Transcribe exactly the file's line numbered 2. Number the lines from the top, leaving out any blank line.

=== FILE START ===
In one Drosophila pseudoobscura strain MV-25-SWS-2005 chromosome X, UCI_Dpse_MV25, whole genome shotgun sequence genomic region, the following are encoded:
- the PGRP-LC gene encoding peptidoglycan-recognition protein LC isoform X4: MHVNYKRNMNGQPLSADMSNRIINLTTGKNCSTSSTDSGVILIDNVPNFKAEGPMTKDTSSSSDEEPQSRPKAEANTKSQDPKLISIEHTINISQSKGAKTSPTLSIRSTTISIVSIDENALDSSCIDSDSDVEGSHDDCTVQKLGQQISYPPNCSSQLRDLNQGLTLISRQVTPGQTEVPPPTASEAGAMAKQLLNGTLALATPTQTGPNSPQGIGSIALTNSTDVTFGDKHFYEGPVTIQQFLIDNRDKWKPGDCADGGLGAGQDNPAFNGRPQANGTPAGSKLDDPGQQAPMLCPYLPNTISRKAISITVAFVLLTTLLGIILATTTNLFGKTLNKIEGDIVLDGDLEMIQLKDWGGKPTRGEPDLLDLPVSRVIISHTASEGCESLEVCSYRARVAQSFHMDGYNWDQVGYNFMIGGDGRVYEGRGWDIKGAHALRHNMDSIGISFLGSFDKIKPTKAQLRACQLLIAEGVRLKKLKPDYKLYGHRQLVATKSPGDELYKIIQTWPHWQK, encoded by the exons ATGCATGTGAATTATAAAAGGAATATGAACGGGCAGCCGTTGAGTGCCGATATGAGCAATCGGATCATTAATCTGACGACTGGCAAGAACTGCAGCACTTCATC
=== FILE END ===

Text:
- the PGRP-LC gene encoding peptidoglycan-recognition protein LC isoform X4: MHVNYKRNMNGQPLSADMSNRIINLTTGKNCSTSSTDSGVILIDNVPNFKAEGPMTKDTSSSSDEEPQSRPKAEANTKSQDPKLISIEHTINISQSKGAKTSPTLSIRSTTISIVSIDENALDSSCIDSDSDVEGSHDDCTVQKLGQQISYPPNCSSQLRDLNQGLTLISRQVTPGQTEVPPPTASEAGAMAKQLLNGTLALATPTQTGPNSPQGIGSIALTNSTDVTFGDKHFYEGPVTIQQFLIDNRDKWKPGDCADGGLGAGQDNPAFNGRPQANGTPAGSKLDDPGQQAPMLCPYLPNTISRKAISITVAFVLLTTLLGIILATTTNLFGKTLNKIEGDIVLDGDLEMIQLKDWGGKPTRGEPDLLDLPVSRVIISHTASEGCESLEVCSYRARVAQSFHMDGYNWDQVGYNFMIGGDGRVYEGRGWDIKGAHALRHNMDSIGISFLGSFDKIKPTKAQLRACQLLIAEGVRLKKLKPDYKLYGHRQLVATKSPGDELYKIIQTWPHWQK, encoded by the exons ATGCATGTGAATTATAAAAGGAATATGAACGGGCAGCCGTTGAGTGCCGATATGAGCAATCGGATCATTAATCTGACGACTGGCAAGAACTGCAGCACTTCATC